To the uninitiated, choosing a veil seems rather straightforward. We soon learn, however, that the veil can be one of the hardest decisions. Short or long? How short? How long? How many tiers? What shape? Blusher or not? Edging or not? If so, what kind? What color? Embellishments? Shimmer? The choices seem endless. Veil length is one of the most important factors in how a veil looks, so it’s best to begin there. (Click/tap on each veil name in the text below to see examples to browse or buy.)
You can have a veil customized to any length, but many veils are described in reference to where they fall on the body (shoulder, elbow, or fingertip for example). Where the veil actually falls will depend on your height and where you attach it.
To find out how long your veil should be, stand straight and have someone measure you from where you will attach it to where you want the longest tier to fall. This will give you an idea of the length of veil you are looking for.
The shorter veils are typically between 18 and 50 inches long and fall somewhere from shoulder to fingertip. Longer veils can range in length from the waltz veil (falling down the back to below the knee and above the floor) to the royal veil, trailing up to five or six feet behind the bride. But don’t get too caught up in veil names, as lengths can vary depending on the source. What’s important is choosing a veil that falls where you want it to. Veil length terminology you may find while shopping are listed below.
Shoulder length. This veil is sometimes called a flyaway when there are multiple layers. It is commonly around 20 inches long, but can range from 18 to 30 inches, depending on where you purchase it. The shoulder veil works well when you want to show off the back of a gown. Although this length is a bit out of favor at this writing, it is traditionally worn at informal and daytime weddings.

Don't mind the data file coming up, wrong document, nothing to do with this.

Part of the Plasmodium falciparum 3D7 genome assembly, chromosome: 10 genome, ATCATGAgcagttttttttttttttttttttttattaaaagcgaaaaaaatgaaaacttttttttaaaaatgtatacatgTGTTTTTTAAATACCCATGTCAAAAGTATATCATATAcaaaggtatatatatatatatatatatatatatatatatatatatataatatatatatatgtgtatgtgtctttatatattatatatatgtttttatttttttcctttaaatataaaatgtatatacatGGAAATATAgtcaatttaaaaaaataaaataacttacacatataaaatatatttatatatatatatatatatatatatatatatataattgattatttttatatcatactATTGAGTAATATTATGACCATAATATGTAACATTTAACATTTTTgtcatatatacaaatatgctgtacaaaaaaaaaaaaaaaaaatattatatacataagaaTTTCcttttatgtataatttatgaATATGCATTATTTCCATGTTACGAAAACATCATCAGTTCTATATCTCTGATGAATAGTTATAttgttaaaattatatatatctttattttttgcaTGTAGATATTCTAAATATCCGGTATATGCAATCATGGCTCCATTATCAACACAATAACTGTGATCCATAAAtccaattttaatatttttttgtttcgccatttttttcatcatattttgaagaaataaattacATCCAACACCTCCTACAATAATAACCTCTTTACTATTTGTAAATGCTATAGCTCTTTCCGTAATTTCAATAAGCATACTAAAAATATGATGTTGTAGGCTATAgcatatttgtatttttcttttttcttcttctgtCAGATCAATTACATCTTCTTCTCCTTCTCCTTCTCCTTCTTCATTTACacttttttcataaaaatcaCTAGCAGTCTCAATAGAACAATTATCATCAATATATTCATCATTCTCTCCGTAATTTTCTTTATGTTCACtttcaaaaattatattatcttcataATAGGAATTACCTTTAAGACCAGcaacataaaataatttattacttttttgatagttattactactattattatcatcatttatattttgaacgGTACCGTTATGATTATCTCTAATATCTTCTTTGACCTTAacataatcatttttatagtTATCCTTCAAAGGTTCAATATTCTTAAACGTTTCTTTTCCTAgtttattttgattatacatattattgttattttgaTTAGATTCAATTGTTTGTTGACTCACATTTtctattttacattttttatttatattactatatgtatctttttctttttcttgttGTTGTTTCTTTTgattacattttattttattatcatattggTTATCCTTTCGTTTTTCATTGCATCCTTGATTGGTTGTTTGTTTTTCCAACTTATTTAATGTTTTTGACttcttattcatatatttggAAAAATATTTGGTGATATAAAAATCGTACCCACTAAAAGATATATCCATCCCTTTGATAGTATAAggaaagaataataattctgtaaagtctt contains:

Elbow length. This veil generally ranges from 25 to 36 inches long and should end below a low backline but above the top of the skirt. The elbow length looks good with gowns with no train or those with a full skirt.
Fingertip or wrist length veils. These veils range in length from 36 to 50 inches, depending upon where they are designed to fall, and are versatile, as they can be worn with both short and long gowns.
Knee, waltz or ballet length veil. These veils fall somewhere between the knee and ankle, with knee length generally 45 inches. The waltz or ballet length is usually 54 to 60 inches long and falls between the calf and ankle.
Chapel or floor length veil. This veil reaches the floor and may fall six inches or more past the train. It is usually tiered and ranges from 60 to 90 inches long. It is considered a formal veil, appropriate for formal and semi-formal weddings, although some like these for beach weddings for the dramatic effect when caught in the ocean breeze.
Cathedral or royal veil. This is a dramatically formal veil, trailing up to two feet or more behind the bride. The length ranges from 96 to 132 inches or longer and looks stunning with a cathedral train gown.
While the length can be considered a style, there are a few styles based on structure-related features. You may find these when researching your veil:
Birdcage veil. This veil is very short (just long enough to frame the face) and worn alone, without additional tiers or a separate blusher. The birdcage is generally made of coarse Russian-style netting rather than typical fine-mesh veil fabrics. Most brides attach this short, circular veil to a fascinator, ornamental comb, or headband for a more decorative effect.
Blusher. Depending on the context, the blusher is either a short face veil, such as the birdcage described above, or the portion of a longer veil that covers your face during the ceremony. The length of the latter generally ranges from very short to shoulder-length or longer. Standard length is about 18-25 inches but longer blushers are also attractive.
Mantilla. This is a one-layer, circular veil with a scalloped edge, often made of lace. The mantilla is most often worn so the lace edges softly frame your face and upper body. Or, for a blusher effect, attach the center of the veil to the crown of your head so the front hangs around your face. Folded back, the veil will create two layers.
Tiered veils. A tiered veil is one with more than a single layer. Because each layer adds thickness, more tiers generally equal more volume, so choose with the overall effect in mind. While four-tier veils exist and are useful to add visual interest or balance out a relatively simple gown, double- and triple- tier veils are most common.